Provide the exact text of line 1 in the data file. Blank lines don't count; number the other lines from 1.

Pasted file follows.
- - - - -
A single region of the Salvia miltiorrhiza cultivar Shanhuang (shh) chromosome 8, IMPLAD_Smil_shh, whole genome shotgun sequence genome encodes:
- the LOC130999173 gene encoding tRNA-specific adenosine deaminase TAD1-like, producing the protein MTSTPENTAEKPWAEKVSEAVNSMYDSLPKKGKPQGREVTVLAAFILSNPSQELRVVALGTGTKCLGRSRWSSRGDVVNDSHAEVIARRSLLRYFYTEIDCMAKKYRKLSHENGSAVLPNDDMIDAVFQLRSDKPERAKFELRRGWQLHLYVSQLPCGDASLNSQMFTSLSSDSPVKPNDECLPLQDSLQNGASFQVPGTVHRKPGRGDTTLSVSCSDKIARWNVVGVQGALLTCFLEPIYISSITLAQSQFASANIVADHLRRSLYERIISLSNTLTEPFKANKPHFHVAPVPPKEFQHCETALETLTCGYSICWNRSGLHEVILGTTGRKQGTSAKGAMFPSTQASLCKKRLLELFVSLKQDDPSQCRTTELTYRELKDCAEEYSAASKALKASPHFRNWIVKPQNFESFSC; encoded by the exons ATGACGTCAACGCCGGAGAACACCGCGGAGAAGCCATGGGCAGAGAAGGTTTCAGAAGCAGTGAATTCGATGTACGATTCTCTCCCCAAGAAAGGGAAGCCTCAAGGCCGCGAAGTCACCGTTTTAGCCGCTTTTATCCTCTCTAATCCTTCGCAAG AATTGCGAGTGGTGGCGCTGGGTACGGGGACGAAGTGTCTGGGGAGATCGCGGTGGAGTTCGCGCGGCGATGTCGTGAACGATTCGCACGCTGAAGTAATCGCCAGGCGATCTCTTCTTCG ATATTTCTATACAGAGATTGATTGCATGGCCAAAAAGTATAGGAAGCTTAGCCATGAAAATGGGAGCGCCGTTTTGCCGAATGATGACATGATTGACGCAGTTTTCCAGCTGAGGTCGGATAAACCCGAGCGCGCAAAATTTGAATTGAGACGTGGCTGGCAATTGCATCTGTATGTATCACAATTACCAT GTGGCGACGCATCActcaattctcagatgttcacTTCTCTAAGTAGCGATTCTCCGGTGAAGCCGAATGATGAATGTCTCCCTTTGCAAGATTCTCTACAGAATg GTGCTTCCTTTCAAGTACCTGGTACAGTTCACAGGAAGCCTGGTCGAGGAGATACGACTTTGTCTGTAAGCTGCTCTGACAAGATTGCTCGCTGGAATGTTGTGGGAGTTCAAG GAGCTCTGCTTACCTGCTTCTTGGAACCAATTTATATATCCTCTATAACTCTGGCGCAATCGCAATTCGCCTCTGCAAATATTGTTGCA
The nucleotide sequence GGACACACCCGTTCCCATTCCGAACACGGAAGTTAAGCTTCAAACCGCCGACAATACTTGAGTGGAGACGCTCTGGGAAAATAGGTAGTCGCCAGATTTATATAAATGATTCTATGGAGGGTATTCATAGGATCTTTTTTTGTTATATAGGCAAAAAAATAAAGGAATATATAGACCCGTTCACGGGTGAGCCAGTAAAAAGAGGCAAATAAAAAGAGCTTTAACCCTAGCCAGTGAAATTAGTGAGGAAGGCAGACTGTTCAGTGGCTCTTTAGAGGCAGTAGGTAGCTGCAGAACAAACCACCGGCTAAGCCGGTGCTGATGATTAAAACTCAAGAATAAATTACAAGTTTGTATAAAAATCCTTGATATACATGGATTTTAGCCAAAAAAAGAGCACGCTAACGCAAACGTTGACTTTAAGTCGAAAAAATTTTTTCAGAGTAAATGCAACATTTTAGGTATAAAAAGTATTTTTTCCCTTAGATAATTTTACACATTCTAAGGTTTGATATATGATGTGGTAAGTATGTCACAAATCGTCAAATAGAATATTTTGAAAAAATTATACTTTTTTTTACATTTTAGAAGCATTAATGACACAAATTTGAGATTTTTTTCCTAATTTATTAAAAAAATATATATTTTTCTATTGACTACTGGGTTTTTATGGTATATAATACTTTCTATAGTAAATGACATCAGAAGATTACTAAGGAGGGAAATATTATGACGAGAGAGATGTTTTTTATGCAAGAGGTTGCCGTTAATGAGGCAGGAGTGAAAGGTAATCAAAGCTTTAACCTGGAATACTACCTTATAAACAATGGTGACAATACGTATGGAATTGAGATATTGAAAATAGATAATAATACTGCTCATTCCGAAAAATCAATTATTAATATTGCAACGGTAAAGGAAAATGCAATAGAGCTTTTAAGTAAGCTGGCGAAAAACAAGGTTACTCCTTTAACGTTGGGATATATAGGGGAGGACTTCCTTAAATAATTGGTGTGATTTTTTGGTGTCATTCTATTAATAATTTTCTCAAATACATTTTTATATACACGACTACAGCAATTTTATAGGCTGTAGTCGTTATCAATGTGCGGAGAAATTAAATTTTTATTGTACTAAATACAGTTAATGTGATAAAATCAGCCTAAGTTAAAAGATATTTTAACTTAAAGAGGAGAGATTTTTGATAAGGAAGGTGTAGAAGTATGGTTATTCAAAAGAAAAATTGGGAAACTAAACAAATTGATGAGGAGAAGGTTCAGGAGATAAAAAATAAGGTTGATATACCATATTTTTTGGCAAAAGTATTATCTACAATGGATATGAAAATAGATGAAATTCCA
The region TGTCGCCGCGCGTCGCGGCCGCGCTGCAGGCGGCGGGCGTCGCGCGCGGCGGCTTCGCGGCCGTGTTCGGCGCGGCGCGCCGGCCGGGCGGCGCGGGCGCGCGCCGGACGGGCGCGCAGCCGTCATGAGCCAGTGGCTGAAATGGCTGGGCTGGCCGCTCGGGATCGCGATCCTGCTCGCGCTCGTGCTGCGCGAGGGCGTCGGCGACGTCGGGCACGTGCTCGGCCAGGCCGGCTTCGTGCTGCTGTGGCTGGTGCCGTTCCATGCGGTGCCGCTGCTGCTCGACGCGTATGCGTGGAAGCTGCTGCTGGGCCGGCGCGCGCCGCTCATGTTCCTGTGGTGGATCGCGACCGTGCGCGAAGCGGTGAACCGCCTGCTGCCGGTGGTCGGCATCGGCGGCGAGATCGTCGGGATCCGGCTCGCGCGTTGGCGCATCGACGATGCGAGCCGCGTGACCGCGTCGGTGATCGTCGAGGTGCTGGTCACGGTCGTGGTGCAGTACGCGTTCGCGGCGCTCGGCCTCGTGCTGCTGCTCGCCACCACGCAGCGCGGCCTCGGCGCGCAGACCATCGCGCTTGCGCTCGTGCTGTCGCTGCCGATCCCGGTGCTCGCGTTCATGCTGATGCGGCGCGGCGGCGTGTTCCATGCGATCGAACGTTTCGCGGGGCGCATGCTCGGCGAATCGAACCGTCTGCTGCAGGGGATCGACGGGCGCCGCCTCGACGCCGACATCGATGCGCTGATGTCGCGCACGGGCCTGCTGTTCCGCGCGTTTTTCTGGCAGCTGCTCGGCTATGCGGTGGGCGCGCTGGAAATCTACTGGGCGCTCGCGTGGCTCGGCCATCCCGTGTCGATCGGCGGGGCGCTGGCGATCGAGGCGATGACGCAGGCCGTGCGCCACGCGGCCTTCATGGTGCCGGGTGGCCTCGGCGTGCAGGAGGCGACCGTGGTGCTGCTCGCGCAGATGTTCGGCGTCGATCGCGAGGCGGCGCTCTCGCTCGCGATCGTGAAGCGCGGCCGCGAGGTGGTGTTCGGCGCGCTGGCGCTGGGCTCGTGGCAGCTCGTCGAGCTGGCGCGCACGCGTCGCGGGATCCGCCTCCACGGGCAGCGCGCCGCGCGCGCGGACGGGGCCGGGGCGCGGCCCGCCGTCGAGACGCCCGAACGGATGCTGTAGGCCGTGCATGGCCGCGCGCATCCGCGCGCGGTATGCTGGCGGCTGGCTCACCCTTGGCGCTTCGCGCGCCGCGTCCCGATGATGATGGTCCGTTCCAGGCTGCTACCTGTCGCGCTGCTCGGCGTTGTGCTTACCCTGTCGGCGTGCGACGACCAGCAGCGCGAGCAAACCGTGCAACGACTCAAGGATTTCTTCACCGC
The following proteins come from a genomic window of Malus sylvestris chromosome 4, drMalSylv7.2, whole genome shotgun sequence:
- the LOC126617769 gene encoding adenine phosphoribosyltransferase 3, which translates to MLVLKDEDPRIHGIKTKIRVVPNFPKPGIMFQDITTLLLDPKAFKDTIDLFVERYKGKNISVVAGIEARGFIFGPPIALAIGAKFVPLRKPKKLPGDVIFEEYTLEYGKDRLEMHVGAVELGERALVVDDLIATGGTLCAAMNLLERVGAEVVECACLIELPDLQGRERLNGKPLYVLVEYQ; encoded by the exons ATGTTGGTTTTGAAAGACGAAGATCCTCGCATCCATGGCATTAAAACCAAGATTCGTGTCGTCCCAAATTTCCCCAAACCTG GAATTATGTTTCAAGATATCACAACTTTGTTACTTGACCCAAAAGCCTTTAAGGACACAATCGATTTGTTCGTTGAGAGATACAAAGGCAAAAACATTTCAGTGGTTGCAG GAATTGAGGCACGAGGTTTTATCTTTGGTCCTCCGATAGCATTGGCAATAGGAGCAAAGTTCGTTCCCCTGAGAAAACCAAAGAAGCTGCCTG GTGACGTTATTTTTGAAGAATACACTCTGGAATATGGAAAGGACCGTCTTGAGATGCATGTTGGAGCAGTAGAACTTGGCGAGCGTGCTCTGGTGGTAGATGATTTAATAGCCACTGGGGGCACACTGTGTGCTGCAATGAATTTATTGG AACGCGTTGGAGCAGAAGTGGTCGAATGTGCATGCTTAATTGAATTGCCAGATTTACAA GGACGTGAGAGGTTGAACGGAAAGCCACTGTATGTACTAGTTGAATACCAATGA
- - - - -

A single region of the Salvia miltiorrhiza cultivar Shanhuang (shh) chromosome 8, IMPLAD_Smil_shh, whole genome shotgun sequence genome encodes: